Myself, very much an amateur, mainly concerned with the restoration of its historic network of canals, whilst Burjor investigated the whole range of sociological issues associated with the rise of Manchester to international fame. Together we attended one of Burjor’s celebrated “Town and Gown” evening lectures, advertised as “multicultural studies”. Burjor firmly believed that inter-racial harmony, and religious tolerance, could be achieved provided people took the trouble to listen to each other’s point of view. Burjor and I also maintained regular contact via telephone, email, letter and a card. We often met for coffee or lunch at our old University haunts, and more recently in a little Italian café in Didsbury.
Our one-to-one seminars lasted anything up to two hours, over two different slices of cake, each halved and shared; we covered everything from politics, via religion, to Brexit (Burjor being very much a man of socialist principles, and me somewhat on the opposite side). Never a cross word was uttered and each difference usually ended with laughter. Four days before he passed away, Burjor looked at me and said one word “Brexit”! Had he changed his mind? Burjor, you were the brother I never had and we shall stay in touch with your lovely family as long as we live.”
The outpouring of all the tributes and kind words reached its finale when Professor (Lord) Bhikhu Parekh suggested that a Fund should be set up in memory of Burjor to arrange an annual Memorial Lecture on the theme of multiculturism, where eminent speakers from around the world should be invited to the Manchester Metropolitan University. This suggestion was immediately endorsed by Catherine Danks, the Senior Lecturer in the Department of History, Politics and Philosophy at the University. Burjor Avari Memorial Fund will soon be opened where everyone would be invited to contribute to this worthy cause in our troubled and strife ridden world.
Burjor endured his long battle with cancer for almost fourteen years, during which period, after various chemotherapy sessions, upon returning home he would not curl up in bed but instead sat at his computer, which culminated in the publication of his various books. He leaves behind, the loves of his life – Zarin, his wife and childhood sweetheart to whom he was married for forty-nine years, and their two lovely daughters, Rushna and Anahita. They have always been his pillars of strength. Burjor was universally loved by all his wider family and will be sincerely missed.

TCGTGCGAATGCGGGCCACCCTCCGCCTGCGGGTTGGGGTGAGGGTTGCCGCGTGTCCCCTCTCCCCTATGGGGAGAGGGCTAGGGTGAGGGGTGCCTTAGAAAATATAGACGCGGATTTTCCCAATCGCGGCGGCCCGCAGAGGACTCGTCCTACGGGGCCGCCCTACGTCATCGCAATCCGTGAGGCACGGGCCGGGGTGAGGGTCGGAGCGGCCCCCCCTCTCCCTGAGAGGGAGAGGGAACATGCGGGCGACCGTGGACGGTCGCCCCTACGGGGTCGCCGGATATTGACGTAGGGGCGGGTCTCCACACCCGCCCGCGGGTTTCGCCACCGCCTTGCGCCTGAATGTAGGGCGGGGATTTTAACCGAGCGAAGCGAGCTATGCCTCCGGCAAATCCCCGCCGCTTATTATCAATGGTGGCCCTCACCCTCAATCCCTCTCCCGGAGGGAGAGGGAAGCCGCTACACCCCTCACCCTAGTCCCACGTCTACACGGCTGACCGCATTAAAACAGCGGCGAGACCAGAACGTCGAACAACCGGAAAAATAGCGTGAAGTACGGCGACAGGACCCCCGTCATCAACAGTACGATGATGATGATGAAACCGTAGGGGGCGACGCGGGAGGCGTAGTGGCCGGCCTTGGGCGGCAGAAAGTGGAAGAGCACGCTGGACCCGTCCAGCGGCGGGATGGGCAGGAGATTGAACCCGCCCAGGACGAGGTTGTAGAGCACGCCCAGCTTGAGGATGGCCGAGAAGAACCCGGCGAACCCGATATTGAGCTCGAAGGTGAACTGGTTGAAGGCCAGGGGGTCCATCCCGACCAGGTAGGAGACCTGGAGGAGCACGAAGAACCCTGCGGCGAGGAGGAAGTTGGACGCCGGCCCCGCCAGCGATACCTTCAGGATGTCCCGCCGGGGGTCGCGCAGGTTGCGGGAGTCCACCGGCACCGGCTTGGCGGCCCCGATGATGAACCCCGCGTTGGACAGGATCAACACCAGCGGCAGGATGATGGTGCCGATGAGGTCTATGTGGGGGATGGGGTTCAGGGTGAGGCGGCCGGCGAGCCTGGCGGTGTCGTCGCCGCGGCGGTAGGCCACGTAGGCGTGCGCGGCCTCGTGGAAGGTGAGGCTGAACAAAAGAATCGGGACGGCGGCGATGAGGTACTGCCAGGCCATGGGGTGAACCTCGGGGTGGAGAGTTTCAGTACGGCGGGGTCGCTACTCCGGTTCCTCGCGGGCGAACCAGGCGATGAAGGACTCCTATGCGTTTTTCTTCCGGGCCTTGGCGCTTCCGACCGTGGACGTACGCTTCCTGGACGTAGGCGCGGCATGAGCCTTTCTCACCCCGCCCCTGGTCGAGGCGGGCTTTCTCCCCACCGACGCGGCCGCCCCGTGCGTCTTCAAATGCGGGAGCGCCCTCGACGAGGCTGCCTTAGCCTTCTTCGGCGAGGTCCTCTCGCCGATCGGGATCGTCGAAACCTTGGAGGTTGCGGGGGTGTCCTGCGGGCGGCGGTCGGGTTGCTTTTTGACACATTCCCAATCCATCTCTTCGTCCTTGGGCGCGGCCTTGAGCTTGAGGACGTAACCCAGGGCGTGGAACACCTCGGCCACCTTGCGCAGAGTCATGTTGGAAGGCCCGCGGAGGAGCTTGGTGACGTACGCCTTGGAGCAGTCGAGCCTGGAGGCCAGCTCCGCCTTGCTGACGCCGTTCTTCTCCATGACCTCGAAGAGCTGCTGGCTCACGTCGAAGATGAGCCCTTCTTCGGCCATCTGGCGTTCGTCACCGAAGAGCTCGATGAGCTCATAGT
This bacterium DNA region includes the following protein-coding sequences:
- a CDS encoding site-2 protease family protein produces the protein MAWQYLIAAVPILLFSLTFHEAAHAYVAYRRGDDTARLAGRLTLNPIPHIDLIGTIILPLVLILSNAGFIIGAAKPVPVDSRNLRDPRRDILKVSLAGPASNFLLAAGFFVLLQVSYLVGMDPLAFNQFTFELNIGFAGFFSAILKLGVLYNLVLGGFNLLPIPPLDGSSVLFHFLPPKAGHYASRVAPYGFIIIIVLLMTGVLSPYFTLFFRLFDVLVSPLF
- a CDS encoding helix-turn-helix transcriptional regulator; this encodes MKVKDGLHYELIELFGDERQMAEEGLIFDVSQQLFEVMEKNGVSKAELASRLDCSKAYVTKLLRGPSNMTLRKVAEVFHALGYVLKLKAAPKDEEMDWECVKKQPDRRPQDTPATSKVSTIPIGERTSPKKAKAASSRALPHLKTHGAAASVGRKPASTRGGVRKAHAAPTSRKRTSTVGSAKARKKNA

At his funeral, his niece from Canada wrote: “Burjor Uncle was a man of the people – he loved the colourful tapestry of people in his life; especially the residents of Coronation Street. He was a huge Corrie fan – when the story of Deirdre Rashid being jailed for fraud was aired, I remember him calling our home since he was sincerely concerned about Deirdre. A lively conversation ensued with my dad but Burjor Uncle clearly had the pulse of the nation! My Uncle was a kind man – always standing up for the underdog in society. He was a gentle man – he did not judge and he never raised his voice. We should all endeavour to be a little more like him”
About the Author
Noshir J Avari
Mr Noshir Jal Avari was born in Kenya and came to the UK in 1963. He studied at the Exeter University and joined HM Inland Revenue in 1968. In a career stretching over 20 years, he rose to become the first Gujarati speaking HM Senior Inspector of Taxes. He established his own Tax Investigation consultancy Avari and Associates which over a period of 31 years came to be regarded as a leading Tax Investigation Consultancy in the UK. He was conferred the title of Counsel Emeritus. Noshir served The Zoroastrian Trust Funds of Europe (Inc) from 1986 to 2007.